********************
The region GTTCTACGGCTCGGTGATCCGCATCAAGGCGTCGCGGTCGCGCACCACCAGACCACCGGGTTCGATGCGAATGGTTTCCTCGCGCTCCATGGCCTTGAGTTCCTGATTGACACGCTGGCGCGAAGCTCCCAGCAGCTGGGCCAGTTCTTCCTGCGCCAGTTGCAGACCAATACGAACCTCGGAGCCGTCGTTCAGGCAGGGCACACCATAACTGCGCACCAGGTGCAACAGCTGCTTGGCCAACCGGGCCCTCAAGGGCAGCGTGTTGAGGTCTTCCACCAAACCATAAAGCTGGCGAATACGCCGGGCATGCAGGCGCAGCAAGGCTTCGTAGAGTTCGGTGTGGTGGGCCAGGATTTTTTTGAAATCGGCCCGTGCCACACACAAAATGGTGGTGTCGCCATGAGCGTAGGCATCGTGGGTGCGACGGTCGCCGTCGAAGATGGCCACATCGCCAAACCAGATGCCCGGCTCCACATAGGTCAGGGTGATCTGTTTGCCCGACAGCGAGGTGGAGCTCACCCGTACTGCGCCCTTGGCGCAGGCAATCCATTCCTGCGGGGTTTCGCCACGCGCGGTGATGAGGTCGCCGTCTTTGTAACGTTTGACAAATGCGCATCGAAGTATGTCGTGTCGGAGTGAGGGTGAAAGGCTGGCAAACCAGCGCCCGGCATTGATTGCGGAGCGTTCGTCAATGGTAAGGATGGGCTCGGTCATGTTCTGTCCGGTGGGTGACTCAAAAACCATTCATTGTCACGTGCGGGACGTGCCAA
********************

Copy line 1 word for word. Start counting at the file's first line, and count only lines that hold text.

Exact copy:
The region GTTCTACGGCTCGGTGATCCGCATCAAGGCGTCGCGGTCGCGCACCACCAGACCACCGGGTTCGATGCGAATGGTTTCCTCGCGCTCCATGGCCTTGAGTTCCTGATTGACACGCTGGCGCGAAGCTCCCAGCAGCTGGGCCAGTTCTTCCTGCGCCAGTTGCAGACCAATACGAACCTCGGAGCCGTCGTTCAGGCAGGGCACACCATAACTGCGCACCAGGTGCAACAGCTGCTTGGCCAACCGGGCCCTCAAGGGCAGCGTGTTGAGGTCTTCCACCAAACCATAAAGCTGGCGAATACGCCGGGCATGCAGGCGCAGCAAGGCTTCGTAGAGTTCGGTGTGGTGGGCCAGGATTTTTTTGAAATCGGCCCGTGCCACACACAAAATGGTGGTGTCGCCATGAGCGTAGGCATCGTGGGTGCGACGGTCGCCGTCGAAGATGGCCACATCGCCAAACCAGATGCCCGGCTCCACATAGGTCAGGGTGATCTGTTTGCCCGACAGCGAGGTGGAGCTCACCCGTACTGCGCCCTTGGCGCAGGCAATCCATTCCTGCGGGGTTTCGCCACGCGCGGTGATGAGGTCGCCGTCTTTGTAACGTTTGACAAATGCGCATCGAAGTATGTCGTGTCGGAGTGAGGGTGAAAGGCTGGCAAACCAGCGCCCGGCATTGATTGCGGAGCGTTCGTCAATGGTAAGGATGGGCTCGGTCATGTTCTGTCCGGTGGGTGACTCAAAAACCATTCATTGTCACGTGCGGGACGTGCCAA